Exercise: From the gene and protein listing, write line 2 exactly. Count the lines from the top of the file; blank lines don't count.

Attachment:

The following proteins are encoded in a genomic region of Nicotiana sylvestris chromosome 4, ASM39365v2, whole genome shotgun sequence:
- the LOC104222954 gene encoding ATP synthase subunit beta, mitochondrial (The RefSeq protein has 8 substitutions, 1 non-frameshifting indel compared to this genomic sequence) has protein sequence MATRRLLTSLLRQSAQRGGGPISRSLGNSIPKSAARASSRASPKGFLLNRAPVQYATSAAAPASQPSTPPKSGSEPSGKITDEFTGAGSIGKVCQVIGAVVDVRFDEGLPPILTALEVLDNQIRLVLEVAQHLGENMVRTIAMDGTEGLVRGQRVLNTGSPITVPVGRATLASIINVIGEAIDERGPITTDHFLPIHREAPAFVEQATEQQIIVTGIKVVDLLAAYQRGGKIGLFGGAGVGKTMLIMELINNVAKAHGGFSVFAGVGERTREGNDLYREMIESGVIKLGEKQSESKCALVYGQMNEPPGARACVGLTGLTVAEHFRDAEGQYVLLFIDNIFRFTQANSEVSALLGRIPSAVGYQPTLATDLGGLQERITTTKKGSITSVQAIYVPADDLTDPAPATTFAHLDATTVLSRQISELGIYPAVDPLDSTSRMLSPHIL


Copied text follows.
- the LOC104222954 gene encoding ATP synthase subunit beta, mitochondrial (The RefSeq protein has 8 substitutions, 1 non-frameshifting indel compared to this genomic sequence) has protein sequence MATRRLLTSLLRQSAQRGGGPISRSLGNSIPKSAARASSRASPKGFLLNRAPVQYATSAAAPASQPSTPPKSGSEPSGKITDEFTGAGSIGKVCQVIGAVVDVRFDEGLPPILTALEVLDNQIRLVLEVAQHLGENMVRTIAMDGTEGLVRGQRVLNTGSPITVPVGRATLASIINVIGEAIDERGPITTDHFLPIHREAPAFVEQATEQQIIVTGIKVVDLLAAYQRGGKIGLFGGAGVGKTMLIMELINNVAKAHGGFSVFAGVGERTREGNDLYREMIESGVIKLGEKQSESKCALVYGQMNEPPGARACVGLTGLTVAEHFRDAEGQYVLLFIDNIFRFTQANSEVSALLGRIPSAVGYQPTLATDLGGLQERITTTKKGSITSVQAIYVPADDLTDPAPATTFAHLDATTVLSRQISELGIYPAVDPLDSTSRMLSPHIL